16 BUILDING STRONG ® Clean Water Act Exemptions  Section 404(f)(1)(A) of the CWA exempts certain agricultural activities from the permitting requirements of the Clean Water Act.  These activities include “normal farming, silviculture, and ranching activities such as plowing, seeding, cultivating, minor drainage, harvesting for the production of food, fiber, and forest products, or upland soil and water conservation practices.” 16

17 BUILDING STRONG ® Interpretive Rule  On April 21, 2014, the U.S. EPA and Army Civil Works published in the Federal Register an interpretive rule  This interpretive rule clarifies the permitting exemption provided under section 404(f)(1)(A) of the CWA to discharges of dredged or fill material associated with certain agricultural conservation practices based on Natural Resources Conservation Service conservation practice standards designed and implemented to protect and enhance water quality.  The IR became effective on April 3,

18 BUILDING STRONG ® Interpretive Rule 18  The interpretive rule clarifies that 56 specific NRCS agricultural conservation practices are considered “normal farming” activities and are exempt from permitting under 404(f)(1)(A).  To qualify for this exemption, the activities must be part of an “established (i.e., ongoing) farming, silviculture or ranching operation” and the activities must be implemented in conformance with NRCS technical conservation practice standards.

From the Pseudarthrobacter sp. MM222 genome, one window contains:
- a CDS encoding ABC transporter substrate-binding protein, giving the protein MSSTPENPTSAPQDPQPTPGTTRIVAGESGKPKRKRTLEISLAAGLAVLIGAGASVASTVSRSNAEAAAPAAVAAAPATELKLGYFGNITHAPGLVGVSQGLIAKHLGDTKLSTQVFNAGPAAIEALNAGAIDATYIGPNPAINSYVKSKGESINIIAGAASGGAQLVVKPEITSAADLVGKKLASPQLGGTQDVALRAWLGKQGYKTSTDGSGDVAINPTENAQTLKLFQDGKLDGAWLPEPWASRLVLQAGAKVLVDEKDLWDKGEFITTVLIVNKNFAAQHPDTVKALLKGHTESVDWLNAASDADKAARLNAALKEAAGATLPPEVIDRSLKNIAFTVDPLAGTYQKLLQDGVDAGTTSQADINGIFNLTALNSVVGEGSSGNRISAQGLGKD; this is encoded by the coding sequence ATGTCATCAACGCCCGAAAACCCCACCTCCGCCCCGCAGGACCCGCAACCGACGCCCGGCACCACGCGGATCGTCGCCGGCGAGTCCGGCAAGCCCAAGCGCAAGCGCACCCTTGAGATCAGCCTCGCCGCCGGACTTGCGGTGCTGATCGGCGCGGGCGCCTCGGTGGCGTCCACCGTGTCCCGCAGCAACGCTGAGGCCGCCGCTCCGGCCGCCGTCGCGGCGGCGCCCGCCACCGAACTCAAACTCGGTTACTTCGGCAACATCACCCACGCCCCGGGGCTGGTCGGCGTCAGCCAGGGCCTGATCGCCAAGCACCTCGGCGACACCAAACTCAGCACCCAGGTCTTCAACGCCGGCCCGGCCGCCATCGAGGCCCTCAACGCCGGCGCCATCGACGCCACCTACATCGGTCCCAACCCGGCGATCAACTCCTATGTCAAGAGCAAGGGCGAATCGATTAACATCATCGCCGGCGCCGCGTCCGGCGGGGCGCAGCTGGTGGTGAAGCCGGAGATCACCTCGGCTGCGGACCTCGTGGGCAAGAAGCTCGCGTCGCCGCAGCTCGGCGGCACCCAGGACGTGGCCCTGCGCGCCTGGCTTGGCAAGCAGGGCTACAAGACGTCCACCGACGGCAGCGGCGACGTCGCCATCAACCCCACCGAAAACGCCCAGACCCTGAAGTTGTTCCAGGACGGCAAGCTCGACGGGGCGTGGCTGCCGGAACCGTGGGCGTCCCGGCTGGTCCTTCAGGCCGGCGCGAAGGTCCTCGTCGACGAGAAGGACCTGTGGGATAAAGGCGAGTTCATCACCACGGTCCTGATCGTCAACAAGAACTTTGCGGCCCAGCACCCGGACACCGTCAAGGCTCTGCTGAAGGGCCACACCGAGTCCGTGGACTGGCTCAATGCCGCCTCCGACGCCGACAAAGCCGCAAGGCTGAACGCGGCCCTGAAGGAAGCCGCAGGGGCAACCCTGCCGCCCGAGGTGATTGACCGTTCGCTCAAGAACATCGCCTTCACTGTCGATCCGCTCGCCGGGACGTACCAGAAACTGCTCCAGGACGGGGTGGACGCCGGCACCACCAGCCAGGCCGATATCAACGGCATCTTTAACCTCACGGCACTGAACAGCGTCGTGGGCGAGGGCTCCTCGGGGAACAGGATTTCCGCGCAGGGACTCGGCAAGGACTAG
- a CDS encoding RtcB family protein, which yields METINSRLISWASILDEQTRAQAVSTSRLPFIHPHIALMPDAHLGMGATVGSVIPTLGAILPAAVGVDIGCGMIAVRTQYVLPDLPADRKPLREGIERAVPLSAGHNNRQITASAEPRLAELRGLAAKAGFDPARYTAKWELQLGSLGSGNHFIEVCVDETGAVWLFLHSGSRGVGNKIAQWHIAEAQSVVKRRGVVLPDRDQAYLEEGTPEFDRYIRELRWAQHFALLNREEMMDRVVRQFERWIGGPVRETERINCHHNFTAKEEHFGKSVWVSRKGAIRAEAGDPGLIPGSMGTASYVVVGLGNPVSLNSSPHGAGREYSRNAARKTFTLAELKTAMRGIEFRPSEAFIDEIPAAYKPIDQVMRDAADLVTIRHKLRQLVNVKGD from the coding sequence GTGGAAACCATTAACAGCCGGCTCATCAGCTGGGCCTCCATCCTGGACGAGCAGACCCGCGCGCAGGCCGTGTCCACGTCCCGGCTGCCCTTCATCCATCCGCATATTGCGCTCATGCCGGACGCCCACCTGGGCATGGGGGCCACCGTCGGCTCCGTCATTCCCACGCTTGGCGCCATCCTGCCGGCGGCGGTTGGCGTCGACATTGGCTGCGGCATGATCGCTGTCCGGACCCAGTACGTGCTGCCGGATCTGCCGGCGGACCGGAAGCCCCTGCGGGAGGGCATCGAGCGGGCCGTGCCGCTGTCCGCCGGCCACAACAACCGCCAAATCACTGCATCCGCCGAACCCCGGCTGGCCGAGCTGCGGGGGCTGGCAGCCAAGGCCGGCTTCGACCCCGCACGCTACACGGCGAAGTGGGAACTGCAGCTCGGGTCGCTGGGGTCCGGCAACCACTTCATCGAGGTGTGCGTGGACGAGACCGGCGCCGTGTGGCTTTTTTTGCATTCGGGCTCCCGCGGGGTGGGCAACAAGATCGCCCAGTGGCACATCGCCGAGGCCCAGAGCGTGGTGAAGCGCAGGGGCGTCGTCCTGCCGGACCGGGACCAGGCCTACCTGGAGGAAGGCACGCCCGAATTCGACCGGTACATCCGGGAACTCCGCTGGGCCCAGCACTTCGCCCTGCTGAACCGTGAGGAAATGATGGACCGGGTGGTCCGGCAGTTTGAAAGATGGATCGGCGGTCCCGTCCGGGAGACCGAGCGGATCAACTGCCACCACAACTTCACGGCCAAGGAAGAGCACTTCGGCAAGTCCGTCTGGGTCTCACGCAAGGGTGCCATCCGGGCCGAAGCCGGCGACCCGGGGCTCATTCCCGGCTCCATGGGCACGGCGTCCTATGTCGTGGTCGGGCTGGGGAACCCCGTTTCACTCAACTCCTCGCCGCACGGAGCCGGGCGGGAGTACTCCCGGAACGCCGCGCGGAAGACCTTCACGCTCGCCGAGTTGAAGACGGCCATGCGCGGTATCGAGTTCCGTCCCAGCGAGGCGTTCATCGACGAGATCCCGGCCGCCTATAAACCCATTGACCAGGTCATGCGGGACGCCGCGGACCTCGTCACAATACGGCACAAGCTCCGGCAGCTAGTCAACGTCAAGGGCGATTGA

19 BUILDING STRONG ® Interpretive Rule 19  Landowners do not need to determine whether discharges associated with these conservation practices are in waters of the United States and they do not need to obtain site-specific pre-approval from either the Corps or the EPA before implementation of these specified agricultural conservation practices.  CWA section 404(f)(2) is not affected by the interpretive rule and continues to apply.  The EPA, the Corps, and the USDA also have entered into a Memorandum of Understanding (MOU) to guide future coordination on the exemption.

20 BUILDING STRONG ® Interpretive Rule 20  The interpretive rule was first published in the Federal Register on April 21, 2014  Comments were requested by June 5 th  The comment period was re-opened on June 10 th  Comments are being accepted on the interpretive rule until July 7 th  Docket ID No. for submitting comments: EPA-HQ-OW

21 BUILDING STRONG ® Clean Water Act Exemptions 21 Specific Conservation Practices Listed as Exempt under 404(f)(1)(A) (http://water.epa.gov/lawsregs/guidance/wetlands/CWAwaters.cfm)